Second daring RAF rescue mission to Libya
Oil workers rescued by an audacious British military mission to the Libyan desert have been speaking about their experience. The Royal Air Force flew three Hercules transport planes from Malta to the remote eastern desert on a second rescue mission without Libyan authorisation. Read our news file Elite special forces troops were on board. The Ministry of Defence said one of the planes was hit by small arms fire. Twenty Britons were among the 150 people rescued. Australian oil worker Brian Walker said: ‘We started walking out Monday night. It hasn’t been a good week. In the back of a dump truck for a couple of days. A thousand kilometres in a bus to get back to where we started from. Then the RAF got us out. It was great.” British authorities had become concerned about the workers who said food and water were running out. Malta has set up a coordination centre at the foreign ministry in the capital Valletta. A member of staff there said: ‘We’re receiving a number of calls from people located in the desert. We keep them informed of flights that are going to pick them up from the facilities. Most of them are supervisors so until they have all their staff safe they will not move.’ More than 100,000 people have fled the unrest in Libya according to United Nations estimates. Eight thousand of them went to Malta with the majority arriving by sea. Copyright © 2011 euronews

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Egyptian shares tumble as bourse reopens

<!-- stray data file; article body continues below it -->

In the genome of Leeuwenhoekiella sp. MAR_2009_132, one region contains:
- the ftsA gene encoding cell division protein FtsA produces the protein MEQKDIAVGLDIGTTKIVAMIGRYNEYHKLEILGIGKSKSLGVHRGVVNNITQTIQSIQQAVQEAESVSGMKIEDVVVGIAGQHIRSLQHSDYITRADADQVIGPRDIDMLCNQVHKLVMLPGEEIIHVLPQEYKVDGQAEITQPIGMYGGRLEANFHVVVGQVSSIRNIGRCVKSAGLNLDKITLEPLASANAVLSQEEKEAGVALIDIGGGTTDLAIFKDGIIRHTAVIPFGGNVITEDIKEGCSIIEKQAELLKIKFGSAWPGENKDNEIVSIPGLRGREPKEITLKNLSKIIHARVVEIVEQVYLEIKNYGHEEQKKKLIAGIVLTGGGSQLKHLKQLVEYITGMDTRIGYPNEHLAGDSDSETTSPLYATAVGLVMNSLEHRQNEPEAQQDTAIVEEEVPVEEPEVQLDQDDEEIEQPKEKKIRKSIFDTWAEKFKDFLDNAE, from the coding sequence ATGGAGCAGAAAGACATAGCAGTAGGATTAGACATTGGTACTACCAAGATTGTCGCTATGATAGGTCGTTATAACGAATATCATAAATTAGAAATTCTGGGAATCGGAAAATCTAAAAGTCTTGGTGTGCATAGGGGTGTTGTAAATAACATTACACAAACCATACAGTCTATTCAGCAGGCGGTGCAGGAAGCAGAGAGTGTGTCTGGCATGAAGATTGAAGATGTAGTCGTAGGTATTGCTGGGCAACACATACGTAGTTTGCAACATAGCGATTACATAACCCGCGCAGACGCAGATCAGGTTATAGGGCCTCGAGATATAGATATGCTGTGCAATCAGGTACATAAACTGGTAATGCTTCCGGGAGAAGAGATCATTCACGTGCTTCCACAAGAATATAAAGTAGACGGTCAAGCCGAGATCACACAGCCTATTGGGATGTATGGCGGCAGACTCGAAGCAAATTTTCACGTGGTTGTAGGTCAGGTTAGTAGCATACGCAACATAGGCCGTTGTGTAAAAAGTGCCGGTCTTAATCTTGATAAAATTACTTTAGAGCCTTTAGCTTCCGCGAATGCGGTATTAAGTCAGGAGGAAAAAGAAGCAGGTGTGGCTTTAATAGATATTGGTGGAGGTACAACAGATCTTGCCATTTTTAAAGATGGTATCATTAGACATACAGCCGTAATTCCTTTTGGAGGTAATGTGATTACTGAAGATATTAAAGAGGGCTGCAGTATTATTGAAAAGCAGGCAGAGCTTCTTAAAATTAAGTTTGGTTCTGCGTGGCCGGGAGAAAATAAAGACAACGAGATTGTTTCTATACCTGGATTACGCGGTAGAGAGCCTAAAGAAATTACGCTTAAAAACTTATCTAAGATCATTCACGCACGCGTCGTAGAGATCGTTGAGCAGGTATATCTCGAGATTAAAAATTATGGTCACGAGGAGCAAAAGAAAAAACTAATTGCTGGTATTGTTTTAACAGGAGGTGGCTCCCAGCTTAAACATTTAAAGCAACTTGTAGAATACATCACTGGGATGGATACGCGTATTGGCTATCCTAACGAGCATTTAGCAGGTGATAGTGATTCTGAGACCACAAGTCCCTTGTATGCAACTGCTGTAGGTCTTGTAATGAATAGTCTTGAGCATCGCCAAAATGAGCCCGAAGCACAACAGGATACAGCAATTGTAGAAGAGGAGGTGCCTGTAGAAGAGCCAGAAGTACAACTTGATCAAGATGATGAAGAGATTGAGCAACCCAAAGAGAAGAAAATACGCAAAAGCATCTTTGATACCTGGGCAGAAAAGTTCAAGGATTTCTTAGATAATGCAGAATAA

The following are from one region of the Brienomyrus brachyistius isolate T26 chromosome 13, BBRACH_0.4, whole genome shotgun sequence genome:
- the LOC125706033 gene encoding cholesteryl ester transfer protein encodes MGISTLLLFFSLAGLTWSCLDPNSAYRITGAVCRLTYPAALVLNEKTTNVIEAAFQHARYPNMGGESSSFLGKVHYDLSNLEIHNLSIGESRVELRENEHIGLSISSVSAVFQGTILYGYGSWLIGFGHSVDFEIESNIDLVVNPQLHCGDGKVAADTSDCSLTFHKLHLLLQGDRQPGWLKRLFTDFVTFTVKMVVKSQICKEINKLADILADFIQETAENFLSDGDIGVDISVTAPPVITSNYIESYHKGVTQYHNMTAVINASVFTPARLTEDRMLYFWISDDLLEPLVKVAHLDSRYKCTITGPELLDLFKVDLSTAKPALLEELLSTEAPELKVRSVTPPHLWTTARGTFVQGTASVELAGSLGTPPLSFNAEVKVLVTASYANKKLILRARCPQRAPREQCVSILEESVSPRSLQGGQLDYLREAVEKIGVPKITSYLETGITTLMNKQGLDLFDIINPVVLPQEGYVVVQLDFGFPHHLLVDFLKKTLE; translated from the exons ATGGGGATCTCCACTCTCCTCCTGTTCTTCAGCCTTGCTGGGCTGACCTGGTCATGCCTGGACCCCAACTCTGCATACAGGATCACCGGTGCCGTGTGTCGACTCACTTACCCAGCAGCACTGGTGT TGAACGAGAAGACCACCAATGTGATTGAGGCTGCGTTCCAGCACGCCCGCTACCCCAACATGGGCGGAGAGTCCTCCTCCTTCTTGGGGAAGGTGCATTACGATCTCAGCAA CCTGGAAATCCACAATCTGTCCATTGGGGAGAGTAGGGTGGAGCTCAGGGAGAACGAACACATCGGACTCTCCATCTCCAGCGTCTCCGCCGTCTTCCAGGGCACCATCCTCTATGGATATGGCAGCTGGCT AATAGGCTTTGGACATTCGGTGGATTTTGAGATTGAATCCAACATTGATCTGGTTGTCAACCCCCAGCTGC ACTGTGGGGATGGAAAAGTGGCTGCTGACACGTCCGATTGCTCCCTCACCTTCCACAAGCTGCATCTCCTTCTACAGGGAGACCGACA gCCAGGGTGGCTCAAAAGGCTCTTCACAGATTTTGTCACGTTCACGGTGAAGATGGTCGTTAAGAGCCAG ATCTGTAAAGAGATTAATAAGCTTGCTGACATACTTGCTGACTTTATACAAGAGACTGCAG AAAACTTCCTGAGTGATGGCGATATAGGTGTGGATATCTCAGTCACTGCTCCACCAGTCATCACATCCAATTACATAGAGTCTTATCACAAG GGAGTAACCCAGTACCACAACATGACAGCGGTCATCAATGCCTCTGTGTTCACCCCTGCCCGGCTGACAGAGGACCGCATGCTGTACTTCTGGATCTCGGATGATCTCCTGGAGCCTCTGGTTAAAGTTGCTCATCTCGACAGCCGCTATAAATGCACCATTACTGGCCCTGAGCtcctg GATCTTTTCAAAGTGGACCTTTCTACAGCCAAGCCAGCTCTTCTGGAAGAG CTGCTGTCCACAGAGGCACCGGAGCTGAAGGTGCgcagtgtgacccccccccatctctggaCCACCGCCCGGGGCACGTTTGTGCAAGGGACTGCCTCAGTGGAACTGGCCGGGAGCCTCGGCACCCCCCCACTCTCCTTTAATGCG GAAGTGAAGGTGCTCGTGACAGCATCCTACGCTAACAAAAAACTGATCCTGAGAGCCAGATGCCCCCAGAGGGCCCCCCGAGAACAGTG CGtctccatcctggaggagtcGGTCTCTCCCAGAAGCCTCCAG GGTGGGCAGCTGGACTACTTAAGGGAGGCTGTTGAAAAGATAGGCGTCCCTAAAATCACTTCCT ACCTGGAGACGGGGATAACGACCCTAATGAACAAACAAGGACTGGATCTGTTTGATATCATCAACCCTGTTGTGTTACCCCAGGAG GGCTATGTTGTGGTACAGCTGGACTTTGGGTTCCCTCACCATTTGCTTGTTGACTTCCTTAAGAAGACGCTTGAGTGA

Shares on Egypt’s stock exchange plunged as the market reopened on Wednesday. It had been shut for seven weeks because of the mass protests that ousted former President Hosni Mubarak. After ringing the opening bell, Egypt’s finance minister Samir Radwan said the dip in share prices was normal given the circumstances but added: “What I advise is to stick to your papers [shares], don’t rush to sell, you may regret it. Go on buying, go on buying, this is the time to buy, it’s a buyers market.” The benchmark index ended the session down 8.9 percent. From the start of the political turmoil on 25 January to when the market closed two days later Egyptian shares slumped, losing the equivalent of 8.5 billion euros in value Investor uncertainty was in evidence right from the start of trading on Wednesday and the index immediately fell 10 percent, triggering market circuit breakers so that the bourse had to be closed for half an hour. Copyright © 2011 euronews

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European consular help abroad
Brussels has set out to remind Europeans in difficulty of their rights. During emergencies, such as in Japan or Libya recently, EU citizens abroad have the right to ask for help from any EU consulate or embassy where their country is not directly represented. But many Europeans do not know they have this right, so the European Commission is taking steps to boost citizens??� awareness. Europeans take more than 90 million trips outside the EU each year and around 30 million live in non-EU countries. Yet it is only in the US, China and Russia that every one of the 27 member states has a diplomatic mission. Viviane Reding, EU Commissioner for Justice and Citizenship, explained: “We have to clarify some questions: let’s take Luxembourg citizens who are lost in Kazakhstan and the British embassy is going to save them, that comes at a cost to the British tax payer, so it is normal that they are paid back by the Luxembourg authorities. How this transfer is going to take place, that has to be regulated by a European law and will be.” A website on consular protection is being launched, providing addresses of diplomatic missions in non-EU countries and access to all EU member states’ travel advisory services. Copyright © 2011 euronews